1. Is God the author of evil?
            2. How can man be responsible for his actions?
            3. Is there any point to evangelism?
            4. Is there any point to prayer?
        2. Three approaches to the problem:
          1. Man has no free will. He is fully under the control of God. Although he feels like he is making decisions, it is only an illusion. Man’s decisions are predetermined just as his circumstances are.
          2. Man has complete free will. He can at any time decide to do anything he is physically capable of doing. As to salvation, he has the ability to accept salvation or reject it at any time.
          3. Man has a limited free will. He has a true ability to make decisions. However, there are certain limits on this free will because of his fallen nature. He cannot always choose to do good and he must be enabled by God to accept the gift of salvation. The Bible teaches the limited free will of man.
        3. Limited free will
          1. As to salvation
            1. Man’s inability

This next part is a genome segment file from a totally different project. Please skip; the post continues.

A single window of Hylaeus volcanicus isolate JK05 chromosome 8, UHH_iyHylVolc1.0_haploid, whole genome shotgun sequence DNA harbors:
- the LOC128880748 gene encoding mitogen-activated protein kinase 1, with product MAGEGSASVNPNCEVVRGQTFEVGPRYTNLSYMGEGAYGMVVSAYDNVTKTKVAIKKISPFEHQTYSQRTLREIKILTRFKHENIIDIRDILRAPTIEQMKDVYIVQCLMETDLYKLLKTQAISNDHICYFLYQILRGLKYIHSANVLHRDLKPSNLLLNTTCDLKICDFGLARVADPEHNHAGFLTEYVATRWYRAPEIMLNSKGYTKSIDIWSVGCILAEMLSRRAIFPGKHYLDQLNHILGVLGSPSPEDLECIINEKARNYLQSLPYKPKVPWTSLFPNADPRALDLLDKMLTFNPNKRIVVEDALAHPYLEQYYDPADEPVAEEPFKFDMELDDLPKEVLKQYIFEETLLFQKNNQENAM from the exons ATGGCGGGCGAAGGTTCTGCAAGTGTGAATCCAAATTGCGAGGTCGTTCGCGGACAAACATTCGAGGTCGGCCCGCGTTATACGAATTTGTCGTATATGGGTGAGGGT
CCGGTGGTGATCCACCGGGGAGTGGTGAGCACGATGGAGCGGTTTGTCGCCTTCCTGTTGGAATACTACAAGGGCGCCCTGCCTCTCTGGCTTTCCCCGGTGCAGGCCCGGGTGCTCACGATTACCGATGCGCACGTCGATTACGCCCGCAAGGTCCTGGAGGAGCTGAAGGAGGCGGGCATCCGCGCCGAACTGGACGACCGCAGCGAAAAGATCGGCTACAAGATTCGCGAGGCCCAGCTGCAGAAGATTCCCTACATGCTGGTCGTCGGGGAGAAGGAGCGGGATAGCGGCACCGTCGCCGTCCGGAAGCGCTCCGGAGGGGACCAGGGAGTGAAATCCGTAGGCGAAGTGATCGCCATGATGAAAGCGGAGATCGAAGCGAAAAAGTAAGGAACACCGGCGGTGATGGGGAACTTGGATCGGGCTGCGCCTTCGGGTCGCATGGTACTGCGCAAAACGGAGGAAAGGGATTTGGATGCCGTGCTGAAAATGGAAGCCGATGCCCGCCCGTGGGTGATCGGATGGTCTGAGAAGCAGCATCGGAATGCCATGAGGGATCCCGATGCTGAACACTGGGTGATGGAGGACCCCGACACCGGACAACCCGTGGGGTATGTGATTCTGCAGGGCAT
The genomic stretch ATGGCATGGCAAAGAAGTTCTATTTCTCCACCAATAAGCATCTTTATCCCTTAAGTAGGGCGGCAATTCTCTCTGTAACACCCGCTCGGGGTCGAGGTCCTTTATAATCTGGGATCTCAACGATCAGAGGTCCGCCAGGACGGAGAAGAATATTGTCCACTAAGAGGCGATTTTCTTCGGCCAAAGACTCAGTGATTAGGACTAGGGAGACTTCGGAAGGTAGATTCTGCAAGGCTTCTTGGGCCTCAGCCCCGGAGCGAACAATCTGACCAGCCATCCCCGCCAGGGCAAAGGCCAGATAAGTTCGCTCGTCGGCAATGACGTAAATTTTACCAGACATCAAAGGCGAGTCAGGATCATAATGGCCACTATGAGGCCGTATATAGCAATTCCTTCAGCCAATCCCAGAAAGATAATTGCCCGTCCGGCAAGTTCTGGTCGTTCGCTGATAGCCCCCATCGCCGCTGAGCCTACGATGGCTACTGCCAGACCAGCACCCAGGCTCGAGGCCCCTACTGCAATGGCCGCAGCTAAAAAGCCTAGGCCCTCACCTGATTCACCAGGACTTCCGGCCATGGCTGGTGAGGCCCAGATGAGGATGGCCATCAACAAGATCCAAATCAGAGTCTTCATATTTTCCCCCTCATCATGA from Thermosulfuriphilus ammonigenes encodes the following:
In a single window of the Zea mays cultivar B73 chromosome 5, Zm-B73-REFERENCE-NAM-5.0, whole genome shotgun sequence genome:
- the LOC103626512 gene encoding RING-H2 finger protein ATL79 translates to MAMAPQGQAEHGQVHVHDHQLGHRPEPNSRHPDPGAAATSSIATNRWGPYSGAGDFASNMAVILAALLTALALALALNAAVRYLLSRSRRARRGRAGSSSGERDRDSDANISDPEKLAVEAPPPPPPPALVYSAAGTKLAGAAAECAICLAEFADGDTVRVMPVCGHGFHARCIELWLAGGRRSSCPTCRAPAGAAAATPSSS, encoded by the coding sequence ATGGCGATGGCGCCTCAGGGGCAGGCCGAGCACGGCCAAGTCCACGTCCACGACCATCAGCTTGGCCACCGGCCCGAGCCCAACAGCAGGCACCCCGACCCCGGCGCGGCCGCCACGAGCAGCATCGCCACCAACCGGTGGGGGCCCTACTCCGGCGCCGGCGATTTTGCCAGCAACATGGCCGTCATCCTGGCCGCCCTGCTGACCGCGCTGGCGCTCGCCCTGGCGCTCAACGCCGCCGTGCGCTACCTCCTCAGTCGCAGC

1. The Father must draw him (John 6:44).
              2. The ability to come to Jesus must be given by the Father (John 6:65).
              3. God gives the lost repentance to the acknowledging of the truth (2 Timothy 2:25-26).
            2. God’s universal demand for faith
              1. Whosoever believes has eternal life (John 3:16-18).
              2. The gospel is to be taken to every creature (Mark 16:15).
              3. God commands all men everywhere to repent (Acts 17:30).
              4. The call to come is given to all (Revelation 22:17).
            3. God’s enabling
              1. The crucified Christ will draw all men to Him (John 12:32).
              2. God is not willing that any should perish but that all should come to repentance (2 Peter 3:9). Certainly, He will, therefore, draw all men.
            4. Conclusion:
              1. To be saved, a man must be drawn by God.
              2. God, in His love for all men, draws them to Himself.
              3. When drawn, a man is enabled to believe in Jesus as Saviour but he is not compelled to do so. There is no such thing as irresistible grace.
              4. However, it must be noted that God does not guarantee that He will draw all men at all times.
                1. There are times of drawing and times absent of drawing (2 Timothy 2:25-26).
                2. It is dangerous to reject God in the times of drawing since there is no guarantee of future times of drawing.
David Reagan

Daily Proverb

Proverbs 19:12

The king's wrath is as the roaring of a lion; but his favour is as dew upon the grass.